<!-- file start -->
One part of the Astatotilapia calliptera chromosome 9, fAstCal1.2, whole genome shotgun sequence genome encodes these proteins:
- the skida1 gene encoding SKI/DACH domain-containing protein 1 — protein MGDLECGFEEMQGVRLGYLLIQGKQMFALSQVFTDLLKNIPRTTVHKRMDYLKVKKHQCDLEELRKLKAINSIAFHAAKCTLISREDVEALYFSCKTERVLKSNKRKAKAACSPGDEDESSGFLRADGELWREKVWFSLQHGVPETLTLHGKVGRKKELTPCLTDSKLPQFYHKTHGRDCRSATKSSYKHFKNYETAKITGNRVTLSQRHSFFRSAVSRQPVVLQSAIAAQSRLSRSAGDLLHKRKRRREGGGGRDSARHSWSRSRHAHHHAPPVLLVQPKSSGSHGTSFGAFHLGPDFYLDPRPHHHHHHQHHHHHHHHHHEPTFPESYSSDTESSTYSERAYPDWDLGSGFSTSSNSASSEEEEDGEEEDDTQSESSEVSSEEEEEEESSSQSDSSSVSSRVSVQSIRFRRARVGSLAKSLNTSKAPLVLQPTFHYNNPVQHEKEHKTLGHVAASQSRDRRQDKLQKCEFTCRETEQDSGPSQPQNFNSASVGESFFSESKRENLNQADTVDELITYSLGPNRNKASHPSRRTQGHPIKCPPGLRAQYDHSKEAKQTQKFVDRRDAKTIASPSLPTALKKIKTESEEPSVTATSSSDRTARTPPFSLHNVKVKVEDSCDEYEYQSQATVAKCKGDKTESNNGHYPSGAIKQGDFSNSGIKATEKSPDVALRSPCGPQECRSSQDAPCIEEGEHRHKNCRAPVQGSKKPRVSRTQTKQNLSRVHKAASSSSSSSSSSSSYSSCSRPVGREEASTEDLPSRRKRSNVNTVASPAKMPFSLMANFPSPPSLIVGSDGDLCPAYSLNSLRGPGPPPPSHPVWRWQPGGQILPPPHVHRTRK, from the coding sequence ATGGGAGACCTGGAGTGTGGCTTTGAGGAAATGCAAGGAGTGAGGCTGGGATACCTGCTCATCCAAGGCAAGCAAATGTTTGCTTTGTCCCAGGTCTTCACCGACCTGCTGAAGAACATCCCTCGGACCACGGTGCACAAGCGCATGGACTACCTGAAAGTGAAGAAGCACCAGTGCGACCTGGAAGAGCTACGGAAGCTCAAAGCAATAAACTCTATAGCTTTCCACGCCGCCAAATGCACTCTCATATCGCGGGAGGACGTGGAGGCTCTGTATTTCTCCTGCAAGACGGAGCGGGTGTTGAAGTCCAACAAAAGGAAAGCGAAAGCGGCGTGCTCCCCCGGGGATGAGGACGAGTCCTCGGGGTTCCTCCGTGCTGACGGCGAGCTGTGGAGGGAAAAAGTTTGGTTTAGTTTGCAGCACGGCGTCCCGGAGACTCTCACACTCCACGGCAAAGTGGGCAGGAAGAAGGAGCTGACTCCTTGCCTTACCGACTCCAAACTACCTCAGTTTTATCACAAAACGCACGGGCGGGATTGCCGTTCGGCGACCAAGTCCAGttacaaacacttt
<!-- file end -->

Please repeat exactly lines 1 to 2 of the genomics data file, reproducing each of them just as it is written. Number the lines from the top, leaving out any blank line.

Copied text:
One part of the Astatotilapia calliptera chromosome 9, fAstCal1.2, whole genome shotgun sequence genome encodes these proteins:
- the skida1 gene encoding SKI/DACH domain-containing protein 1 — protein MGDLECGFEEMQGVRLGYLLIQGKQMFALSQVFTDLLKNIPRTTVHKRMDYLKVKKHQCDLEELRKLKAINSIAFHAAKCTLISREDVEALYFSCKTERVLKSNKRKAKAACSPGDEDESSGFLRADGELWREKVWFSLQHGVPETLTLHGKVGRKKELTPCLTDSKLPQFYHKTHGRDCRSATKSSYKHFKNYETAKITGNRVTLSQRHSFFRSAVSRQPVVLQSAIAAQSRLSRSAGDLLHKRKRRREGGGGRDSARHSWSRSRHAHHHAPPVLLVQPKSSGSHGTSFGAFHLGPDFYLDPRPHHHHHHQHHHHHHHHHHEPTFPESYSSDTESSTYSERAYPDWDLGSGFSTSSNSASSEEEEDGEEEDDTQSESSEVSSEEEEEEESSSQSDSSSVSSRVSVQSIRFRRARVGSLAKSLNTSKAPLVLQPTFHYNNPVQHEKEHKTLGHVAASQSRDRRQDKLQKCEFTCRETEQDSGPSQPQNFNSASVGESFFSESKRENLNQADTVDELITYSLGPNRNKASHPSRRTQGHPIKCPPGLRAQYDHSKEAKQTQKFVDRRDAKTIASPSLPTALKKIKTESEEPSVTATSSSDRTARTPPFSLHNVKVKVEDSCDEYEYQSQATVAKCKGDKTESNNGHYPSGAIKQGDFSNSGIKATEKSPDVALRSPCGPQECRSSQDAPCIEEGEHRHKNCRAPVQGSKKPRVSRTQTKQNLSRVHKAASSSSSSSSSSSSYSSCSRPVGREEASTEDLPSRRKRSNVNTVASPAKMPFSLMANFPSPPSLIVGSDGDLCPAYSLNSLRGPGPPPPSHPVWRWQPGGQILPPPHVHRTRK, from the coding sequence ATGGGAGACCTGGAGTGTGGCTTTGAGGAAATGCAAGGAGTGAGGCTGGGATACCTGCTCATCCAAGGCAAGCAAATGTTTGCTTTGTCCCAGGTCTTCACCGACCTGCTGAAGAACATCCCTCGGACCACGGTGCACAAGCGCATGGACTACCTGAAAGTGAAGAAGCACCAGTGCGACCTGGAAGAGCTACGGAAGCTCAAAGCAATAAACTCTATAGCTTTCCACGCCGCCAAATGCACTCTCATATCGCGGGAGGACGTGGAGGCTCTGTATTTCTCCTGCAAGACGGAGCGGGTGTTGAAGTCCAACAAAAGGAAAGCGAAAGCGGCGTGCTCCCCCGGGGATGAGGACGAGTCCTCGGGGTTCCTCCGTGCTGACGGCGAGCTGTGGAGGGAAAAAGTTTGGTTTAGTTTGCAGCACGGCGTCCCGGAGACTCTCACACTCCACGGCAAAGTGGGCAGGAAGAAGGAGCTGACTCCTTGCCTTACCGACTCCAAACTACCTCAGTTTTATCACAAAACGCACGGGCGGGATTGCCGTTCGGCGACCAAGTCCAGttacaaacacttt